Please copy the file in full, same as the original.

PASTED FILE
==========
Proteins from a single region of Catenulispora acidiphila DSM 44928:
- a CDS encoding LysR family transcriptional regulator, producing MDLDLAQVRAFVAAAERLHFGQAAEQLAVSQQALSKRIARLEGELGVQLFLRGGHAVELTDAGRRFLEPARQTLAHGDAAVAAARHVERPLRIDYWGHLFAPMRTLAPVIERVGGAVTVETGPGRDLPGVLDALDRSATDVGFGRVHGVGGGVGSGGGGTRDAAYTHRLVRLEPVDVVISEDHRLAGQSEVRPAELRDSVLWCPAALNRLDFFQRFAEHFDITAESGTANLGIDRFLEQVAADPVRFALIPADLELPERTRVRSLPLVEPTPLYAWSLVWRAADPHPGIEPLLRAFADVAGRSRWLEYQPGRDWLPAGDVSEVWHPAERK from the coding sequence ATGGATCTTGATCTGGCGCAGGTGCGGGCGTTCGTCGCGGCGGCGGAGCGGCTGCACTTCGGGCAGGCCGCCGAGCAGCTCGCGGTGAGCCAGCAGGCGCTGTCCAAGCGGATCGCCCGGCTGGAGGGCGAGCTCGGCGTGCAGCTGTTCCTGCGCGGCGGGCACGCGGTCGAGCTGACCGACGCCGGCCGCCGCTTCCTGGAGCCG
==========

Proteins from a single region of Catenulispora acidiphila DSM 44928:
- a CDS encoding LysR family transcriptional regulator, producing MDLDLAQVRAFVAAAERLHFGQAAEQLAVSQQALSKRIARLEGELGVQLFLRGGHAVELTDAGRRFLEPARQTLAHGDAAVAAARHVERPLRIDYWGHLFAPMRTLAPVIERVGGAVTVETGPGRDLPGVLDALDRSATDVGFGRVHGVGGGVGSGGGGTRDAAYTHRLVRLEPVDVVISEDHRLAGQSEVRPAELRDSVLWCPAALNRLDFFQRFAEHFDITAESGTANLGIDRFLEQVAADPVRFALIPADLELPERTRVRSLPLVEPTPLYAWSLVWRAADPHPGIEPLLRAFADVAGRSRWLEYQPGRDWLPAGDVSEVWHPAERK from the coding sequence ATGGATCTTGATCTGGCGCAGGTGCGGGCGTTCGTCGCGGCGGCGGAGCGGCTGCACTTCGGGCAGGCCGCCGAGCAGCTCGCGGTGAGCCAGCAGGCGCTGTCCAAGCGGATCGCCCGGCTGGAGGGCGAGCTCGGCGTGCAGCTGTTCCTGCGCGGCGGGCACGCGGTCGAGCTGACCGACGCCGGCCGCCGCTTCCTGGAGCCG